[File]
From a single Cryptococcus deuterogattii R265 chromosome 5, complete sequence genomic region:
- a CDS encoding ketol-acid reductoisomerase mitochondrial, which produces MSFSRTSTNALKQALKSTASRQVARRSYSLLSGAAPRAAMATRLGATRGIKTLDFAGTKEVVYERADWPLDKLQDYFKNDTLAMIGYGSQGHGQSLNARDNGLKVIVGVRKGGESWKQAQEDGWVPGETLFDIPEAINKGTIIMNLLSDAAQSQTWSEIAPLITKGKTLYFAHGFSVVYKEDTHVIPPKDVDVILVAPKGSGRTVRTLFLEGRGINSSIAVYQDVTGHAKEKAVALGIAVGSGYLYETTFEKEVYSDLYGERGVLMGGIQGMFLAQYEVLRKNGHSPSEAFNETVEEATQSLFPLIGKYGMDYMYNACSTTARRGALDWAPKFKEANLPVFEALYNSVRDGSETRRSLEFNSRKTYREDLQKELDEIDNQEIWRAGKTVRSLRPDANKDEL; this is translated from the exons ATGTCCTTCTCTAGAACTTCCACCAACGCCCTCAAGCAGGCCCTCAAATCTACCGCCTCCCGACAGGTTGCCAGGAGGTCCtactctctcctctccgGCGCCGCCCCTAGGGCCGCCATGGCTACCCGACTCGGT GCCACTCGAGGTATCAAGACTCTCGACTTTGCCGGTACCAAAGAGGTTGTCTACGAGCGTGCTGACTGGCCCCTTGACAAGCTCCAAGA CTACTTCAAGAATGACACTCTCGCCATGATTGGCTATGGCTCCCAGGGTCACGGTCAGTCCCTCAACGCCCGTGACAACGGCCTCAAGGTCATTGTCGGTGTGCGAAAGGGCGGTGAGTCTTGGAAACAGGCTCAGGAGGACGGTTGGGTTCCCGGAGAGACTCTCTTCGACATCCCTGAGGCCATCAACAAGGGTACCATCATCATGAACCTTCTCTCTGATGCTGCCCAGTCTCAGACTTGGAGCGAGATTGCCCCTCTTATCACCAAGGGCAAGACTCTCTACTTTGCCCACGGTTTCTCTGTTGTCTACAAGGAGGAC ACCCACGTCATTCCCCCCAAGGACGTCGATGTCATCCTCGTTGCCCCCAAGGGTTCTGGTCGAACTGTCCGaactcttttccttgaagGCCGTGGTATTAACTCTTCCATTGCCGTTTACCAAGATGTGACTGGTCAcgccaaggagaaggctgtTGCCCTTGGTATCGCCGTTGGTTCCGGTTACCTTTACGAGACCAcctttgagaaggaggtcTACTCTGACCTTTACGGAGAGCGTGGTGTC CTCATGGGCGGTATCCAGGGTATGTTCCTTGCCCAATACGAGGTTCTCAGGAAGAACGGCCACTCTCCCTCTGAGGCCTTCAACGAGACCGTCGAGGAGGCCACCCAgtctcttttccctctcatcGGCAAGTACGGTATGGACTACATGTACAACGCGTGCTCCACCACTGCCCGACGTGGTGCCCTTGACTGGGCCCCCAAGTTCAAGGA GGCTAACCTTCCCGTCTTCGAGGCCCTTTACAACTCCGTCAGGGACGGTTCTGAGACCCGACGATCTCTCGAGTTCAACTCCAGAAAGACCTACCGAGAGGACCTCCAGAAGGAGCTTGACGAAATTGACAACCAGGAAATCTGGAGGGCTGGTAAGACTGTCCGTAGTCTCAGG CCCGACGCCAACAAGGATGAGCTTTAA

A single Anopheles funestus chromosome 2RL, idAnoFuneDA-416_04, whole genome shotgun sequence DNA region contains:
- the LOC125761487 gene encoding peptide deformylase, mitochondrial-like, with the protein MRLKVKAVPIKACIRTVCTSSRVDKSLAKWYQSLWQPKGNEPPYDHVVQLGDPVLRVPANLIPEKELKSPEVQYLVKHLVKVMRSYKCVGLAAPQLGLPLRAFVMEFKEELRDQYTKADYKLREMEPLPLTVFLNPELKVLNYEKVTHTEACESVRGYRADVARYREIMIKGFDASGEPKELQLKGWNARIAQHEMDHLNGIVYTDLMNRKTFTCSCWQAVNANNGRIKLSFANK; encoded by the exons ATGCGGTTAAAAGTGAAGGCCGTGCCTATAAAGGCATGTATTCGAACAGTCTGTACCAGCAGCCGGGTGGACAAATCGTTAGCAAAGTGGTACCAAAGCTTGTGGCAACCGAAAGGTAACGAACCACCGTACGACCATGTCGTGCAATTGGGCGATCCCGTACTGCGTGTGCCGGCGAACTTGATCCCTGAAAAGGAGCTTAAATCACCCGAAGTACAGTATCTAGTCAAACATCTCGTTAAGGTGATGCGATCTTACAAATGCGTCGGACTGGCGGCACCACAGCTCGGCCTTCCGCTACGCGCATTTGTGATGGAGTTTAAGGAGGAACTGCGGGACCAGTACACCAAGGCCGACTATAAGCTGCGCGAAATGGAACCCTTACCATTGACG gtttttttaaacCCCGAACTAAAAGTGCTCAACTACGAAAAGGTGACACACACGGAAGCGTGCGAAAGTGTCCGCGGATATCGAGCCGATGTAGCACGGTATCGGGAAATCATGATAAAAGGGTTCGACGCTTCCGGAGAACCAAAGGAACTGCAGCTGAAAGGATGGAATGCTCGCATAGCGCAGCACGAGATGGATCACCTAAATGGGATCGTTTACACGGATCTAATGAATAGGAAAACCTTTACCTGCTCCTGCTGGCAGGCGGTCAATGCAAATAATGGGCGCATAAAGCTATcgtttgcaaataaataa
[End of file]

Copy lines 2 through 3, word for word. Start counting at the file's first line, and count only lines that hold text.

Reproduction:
- a CDS encoding ketol-acid reductoisomerase mitochondrial, which produces MSFSRTSTNALKQALKSTASRQVARRSYSLLSGAAPRAAMATRLGATRGIKTLDFAGTKEVVYERADWPLDKLQDYFKNDTLAMIGYGSQGHGQSLNARDNGLKVIVGVRKGGESWKQAQEDGWVPGETLFDIPEAINKGTIIMNLLSDAAQSQTWSEIAPLITKGKTLYFAHGFSVVYKEDTHVIPPKDVDVILVAPKGSGRTVRTLFLEGRGINSSIAVYQDVTGHAKEKAVALGIAVGSGYLYETTFEKEVYSDLYGERGVLMGGIQGMFLAQYEVLRKNGHSPSEAFNETVEEATQSLFPLIGKYGMDYMYNACSTTARRGALDWAPKFKEANLPVFEALYNSVRDGSETRRSLEFNSRKTYREDLQKELDEIDNQEIWRAGKTVRSLRPDANKDEL; this is translated from the exons ATGTCCTTCTCTAGAACTTCCACCAACGCCCTCAAGCAGGCCCTCAAATCTACCGCCTCCCGACAGGTTGCCAGGAGGTCCtactctctcctctccgGCGCCGCCCCTAGGGCCGCCATGGCTACCCGACTCGGT GCCACTCGAGGTATCAAGACTCTCGACTTTGCCGGTACCAAAGAGGTTGTCTACGAGCGTGCTGACTGGCCCCTTGACAAGCTCCAAGA CTACTTCAAGAATGACACTCTCGCCATGATTGGCTATGGCTCCCAGGGTCACGGTCAGTCCCTCAACGCCCGTGACAACGGCCTCAAGGTCATTGTCGGTGTGCGAAAGGGCGGTGAGTCTTGGAAACAGGCTCAGGAGGACGGTTGGGTTCCCGGAGAGACTCTCTTCGACATCCCTGAGGCCATCAACAAGGGTACCATCATCATGAACCTTCTCTCTGATGCTGCCCAGTCTCAGACTTGGAGCGAGATTGCCCCTCTTATCACCAAGGGCAAGACTCTCTACTTTGCCCACGGTTTCTCTGTTGTCTACAAGGAGGAC ACCCACGTCATTCCCCCCAAGGACGTCGATGTCATCCTCGTTGCCCCCAAGGGTTCTGGTCGAACTGTCCGaactcttttccttgaagGCCGTGGTATTAACTCTTCCATTGCCGTTTACCAAGATGTGACTGGTCAcgccaaggagaaggctgtTGCCCTTGGTATCGCCGTTGGTTCCGGTTACCTTTACGAGACCAcctttgagaaggaggtcTACTCTGACCTTTACGGAGAGCGTGGTGTC CTCATGGGCGGTATCCAGGGTATGTTCCTTGCCCAATACGAGGTTCTCAGGAAGAACGGCCACTCTCCCTCTGAGGCCTTCAACGAGACCGTCGAGGAGGCCACCCAgtctcttttccctctcatcGGCAAGTACGGTATGGACTACATGTACAACGCGTGCTCCACCACTGCCCGACGTGGTGCCCTTGACTGGGCCCCCAAGTTCAAGGA GGCTAACCTTCCCGTCTTCGAGGCCCTTTACAACTCCGTCAGGGACGGTTCTGAGACCCGACGATCTCTCGAGTTCAACTCCAGAAAGACCTACCGAGAGGACCTCCAGAAGGAGCTTGACGAAATTGACAACCAGGAAATCTGGAGGGCTGGTAAGACTGTCCGTAGTCTCAGG CCCGACGCCAACAAGGATGAGCTTTAA

A single Anopheles funestus chromosome 2RL, idAnoFuneDA-416_04, whole genome shotgun sequence DNA region contains: